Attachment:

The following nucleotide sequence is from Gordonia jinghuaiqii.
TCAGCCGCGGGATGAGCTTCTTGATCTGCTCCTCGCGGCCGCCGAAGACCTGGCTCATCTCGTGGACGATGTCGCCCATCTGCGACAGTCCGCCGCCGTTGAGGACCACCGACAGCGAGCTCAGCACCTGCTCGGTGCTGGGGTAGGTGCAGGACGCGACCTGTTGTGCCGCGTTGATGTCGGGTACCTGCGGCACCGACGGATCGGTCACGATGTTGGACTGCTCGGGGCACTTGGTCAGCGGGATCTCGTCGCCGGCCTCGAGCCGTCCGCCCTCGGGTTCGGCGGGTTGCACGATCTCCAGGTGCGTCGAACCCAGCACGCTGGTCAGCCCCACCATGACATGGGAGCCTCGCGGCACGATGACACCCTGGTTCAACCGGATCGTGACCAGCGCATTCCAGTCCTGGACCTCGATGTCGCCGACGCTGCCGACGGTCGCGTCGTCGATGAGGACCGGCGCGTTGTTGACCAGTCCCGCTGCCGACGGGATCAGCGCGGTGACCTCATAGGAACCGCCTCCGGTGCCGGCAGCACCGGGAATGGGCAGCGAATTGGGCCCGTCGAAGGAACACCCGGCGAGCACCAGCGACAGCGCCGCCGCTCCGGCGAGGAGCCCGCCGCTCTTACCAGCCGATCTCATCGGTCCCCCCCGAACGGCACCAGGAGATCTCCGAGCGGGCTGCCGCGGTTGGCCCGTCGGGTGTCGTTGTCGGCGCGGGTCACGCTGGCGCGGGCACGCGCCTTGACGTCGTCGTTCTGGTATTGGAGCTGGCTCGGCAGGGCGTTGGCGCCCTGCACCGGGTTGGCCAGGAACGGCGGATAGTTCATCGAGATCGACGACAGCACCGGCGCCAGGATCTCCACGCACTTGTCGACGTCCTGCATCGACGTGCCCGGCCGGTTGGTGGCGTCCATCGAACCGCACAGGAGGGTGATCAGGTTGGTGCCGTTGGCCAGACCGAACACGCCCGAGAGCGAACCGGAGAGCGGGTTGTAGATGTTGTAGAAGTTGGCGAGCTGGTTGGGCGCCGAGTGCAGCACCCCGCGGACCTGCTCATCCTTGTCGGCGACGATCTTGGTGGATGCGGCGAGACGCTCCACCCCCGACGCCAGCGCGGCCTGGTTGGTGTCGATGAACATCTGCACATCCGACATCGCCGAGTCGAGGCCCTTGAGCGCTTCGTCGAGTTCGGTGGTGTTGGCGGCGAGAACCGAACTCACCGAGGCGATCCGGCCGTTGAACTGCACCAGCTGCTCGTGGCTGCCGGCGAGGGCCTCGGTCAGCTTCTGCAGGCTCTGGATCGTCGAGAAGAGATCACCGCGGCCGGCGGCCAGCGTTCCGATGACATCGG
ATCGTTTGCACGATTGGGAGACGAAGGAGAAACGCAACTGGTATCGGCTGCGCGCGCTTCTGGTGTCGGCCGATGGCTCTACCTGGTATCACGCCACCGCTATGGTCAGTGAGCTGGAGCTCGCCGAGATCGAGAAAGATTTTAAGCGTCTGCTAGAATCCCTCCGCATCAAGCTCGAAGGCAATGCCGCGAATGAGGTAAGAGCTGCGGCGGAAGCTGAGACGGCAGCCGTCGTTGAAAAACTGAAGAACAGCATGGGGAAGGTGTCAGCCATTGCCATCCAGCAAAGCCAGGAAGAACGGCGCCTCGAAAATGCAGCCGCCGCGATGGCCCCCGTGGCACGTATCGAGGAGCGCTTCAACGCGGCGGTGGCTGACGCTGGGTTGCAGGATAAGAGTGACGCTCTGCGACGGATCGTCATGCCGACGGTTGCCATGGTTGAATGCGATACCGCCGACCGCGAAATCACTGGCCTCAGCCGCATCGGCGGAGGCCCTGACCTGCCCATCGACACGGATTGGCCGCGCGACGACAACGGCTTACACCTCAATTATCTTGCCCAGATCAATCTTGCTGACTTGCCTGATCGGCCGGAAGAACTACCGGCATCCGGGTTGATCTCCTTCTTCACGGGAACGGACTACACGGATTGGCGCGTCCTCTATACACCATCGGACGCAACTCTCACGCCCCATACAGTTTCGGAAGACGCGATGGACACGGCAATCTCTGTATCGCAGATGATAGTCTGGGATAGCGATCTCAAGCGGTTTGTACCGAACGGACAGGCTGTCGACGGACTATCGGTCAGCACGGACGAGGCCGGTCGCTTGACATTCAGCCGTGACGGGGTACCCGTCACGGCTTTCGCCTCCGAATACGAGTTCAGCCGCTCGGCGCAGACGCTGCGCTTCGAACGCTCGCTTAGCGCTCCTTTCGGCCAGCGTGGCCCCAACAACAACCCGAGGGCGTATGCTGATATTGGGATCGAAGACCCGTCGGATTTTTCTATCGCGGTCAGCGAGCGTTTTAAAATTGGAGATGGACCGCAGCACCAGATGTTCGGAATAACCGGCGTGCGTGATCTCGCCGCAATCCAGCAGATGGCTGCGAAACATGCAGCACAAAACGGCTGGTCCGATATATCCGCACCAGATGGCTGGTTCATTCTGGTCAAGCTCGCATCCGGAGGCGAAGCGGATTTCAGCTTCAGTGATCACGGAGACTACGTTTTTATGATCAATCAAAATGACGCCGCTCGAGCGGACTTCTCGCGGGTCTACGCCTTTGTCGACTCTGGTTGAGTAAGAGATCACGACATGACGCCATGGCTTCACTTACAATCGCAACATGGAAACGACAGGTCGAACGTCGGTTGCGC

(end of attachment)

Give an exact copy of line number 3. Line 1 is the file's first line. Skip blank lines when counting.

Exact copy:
ATCGTTTGCACGATTGGGAGACGAAGGAGAAACGCAACTGGTATCGGCTGCGCGCGCTTCTGGTGTCGGCCGATGGCTCTACCTGGTATCACGCCACCGCTATGGTCAGTGAGCTGGAGCTCGCCGAGATCGAGAAAGATTTTAAGCGTCTGCTAGAATCCCTCCGCATCAAGCTCGAAGGCAATGCCGCGAATGAGGTAAGAGCTGCGGCGGAAGCTGAGACGGCAGCCGTCGTTGAAAAACTGAAGAACAGCATGGGGAAGGTGTCAGCCATTGCCATCCAGCAAAGCCAGGAAGAACGGCGCCTCGAAAATGCAGCCGCCGCGATGGCCCCCGTGGCACGTATCGAGGAGCGCTTCAACGCGGCGGTGGCTGACGCTGGGTTGCAGGATAAGAGTGACGCTCTGCGACGGATCGTCATGCCGACGGTTGCCATGGTTGAATGCGATACCGCCGACCGCGAAATCACTGGCCTCAGCCGCATCGGCGGAGGCCCTGACCTGCCCATCGACACGGATTGGCCGCGCGACGACAACGGCTTACACCTCAATTATCTTGCCCAGATCAATCTTGCTGACTTGCCTGATCGGCCGGAAGAACTACCGGCATCCGGGTTGATCTCCTTCTTCACGGGAACGGACTACACGGATTGGCGCGTCCTCTATACACCATCGGACGCAACTCTCACGCCCCATACAGTTTCGGAAGACGCGATGGACACGGCAATCTCTGTATCGCAGATGATAGTCTGGGATAGCGATCTCAAGCGGTTTGTACCGAACGGACAGGCTGTCGACGGACTATCGGTCAGCACGGACGAGGCCGGTCGCTTGACATTCAGCCGTGACGGGGTACCCGTCACGGCTTTCGCCTCCGAATACGAGTTCAGCCGCTCGGCGCAGACGCTGCGCTTCGAACGCTCGCTTAGCGCTCCTTTCGGCCAGCGTGGCCCCAACAACAACCCGAGGGCGTATGCTGATATTGGGATCGAAGACCCGTCGGATTTTTCTATCGCGGTCAGCGAGCGTTTTAAAATTGGAGATGGACCGCAGCACCAGATGTTCGGAATAACCGGCGTGCGTGATCTCGCCGCAATCCAGCAGATGGCTGCGAAACATGCAGCACAAAACGGCTGGTCCGATATATCCGCACCAGATGGCTGGTTCATTCTGGTCAAGCTCGCATCCGGAGGCGAAGCGGATTTCAGCTTCAGTGATCACGGAGACTACGTTTTTATGATCAATCAAAATGACGCCGCTCGAGCGGACTTCTCGCGGGTCTACGCCTTTGTCGACTCTGGTTGAGTAAGAGATCACGACATGACGCCATGGCTTCACTTACAATCGCAACATGGAAACGACAGGTCGAACGTCGGTTGCGC